Daniel and his friends were placed in a similar situation. Although they learned the language and literature of the Chaldeans, they were determined not to defile themselves and resisted all things that contradicted their faith. No foreign culture was able to penetrate their God-fearing hearts.

Many of us may have been born and raised in a foreign country that is not the birthplace of our parents. We learn the culture of the country and adapt our lifestyle accordingly. Do we forget that we are “a chosen generation, a royal priesthood, a holy nation, His own special people” (1 Pet 2:9)? We have a precious identity as Christians and therefore must not forsake this important status, wherever we live. We have to be like Moses, who did not forsake his Hebrew identity in the foreign land.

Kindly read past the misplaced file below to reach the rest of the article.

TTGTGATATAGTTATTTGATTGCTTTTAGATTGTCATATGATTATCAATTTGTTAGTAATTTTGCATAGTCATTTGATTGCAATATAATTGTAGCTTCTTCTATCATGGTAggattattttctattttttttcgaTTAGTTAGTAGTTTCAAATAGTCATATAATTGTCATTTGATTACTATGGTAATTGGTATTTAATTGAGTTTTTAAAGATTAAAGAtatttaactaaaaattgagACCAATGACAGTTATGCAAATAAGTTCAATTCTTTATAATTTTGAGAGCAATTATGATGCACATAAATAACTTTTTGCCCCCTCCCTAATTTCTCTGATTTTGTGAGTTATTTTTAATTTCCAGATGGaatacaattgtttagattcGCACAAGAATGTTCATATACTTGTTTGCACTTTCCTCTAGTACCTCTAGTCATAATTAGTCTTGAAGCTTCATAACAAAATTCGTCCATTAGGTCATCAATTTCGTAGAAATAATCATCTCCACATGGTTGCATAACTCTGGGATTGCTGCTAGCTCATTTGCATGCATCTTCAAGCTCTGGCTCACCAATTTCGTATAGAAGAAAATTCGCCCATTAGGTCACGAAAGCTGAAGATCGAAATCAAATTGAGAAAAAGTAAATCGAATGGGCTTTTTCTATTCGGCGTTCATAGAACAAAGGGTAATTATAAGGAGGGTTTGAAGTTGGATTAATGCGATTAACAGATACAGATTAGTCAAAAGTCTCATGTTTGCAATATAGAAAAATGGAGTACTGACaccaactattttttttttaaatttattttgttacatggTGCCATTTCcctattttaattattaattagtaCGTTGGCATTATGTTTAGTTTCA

The advances of technology such as TV and Internet have become a significant part of our life. These temptations grow stronger by the day. If we have no self-control, it is very easy for us to drift away from the righteous path and become like Esau, who sold his birthright because he wanted to satisfy his fleshly desire. Afterward, he was rejected from receiving the firstborn’s blessing even though he sought it diligently with tears (Heb 12:16-17).

Therefore, when we are surrounded by the temptations of the world, we must rely on Him and follow His teachings so that we can survive in the presence of tares (Mt 13:24-30) and shine in this world of darkness (Mt 5:13-16). We must remain undefiled, like the lily among the thorns of the world, for that is what the Lord desires (Song 2:2).


God introduced Himself to Moses as “the God of your father.” Who is our God? What can we do so that God would say to our children, “I am the God of your father”? Have we put the faith of our children at risk? Do we want our God to be our children’s God? Will our children carry on the faith after we have passed on?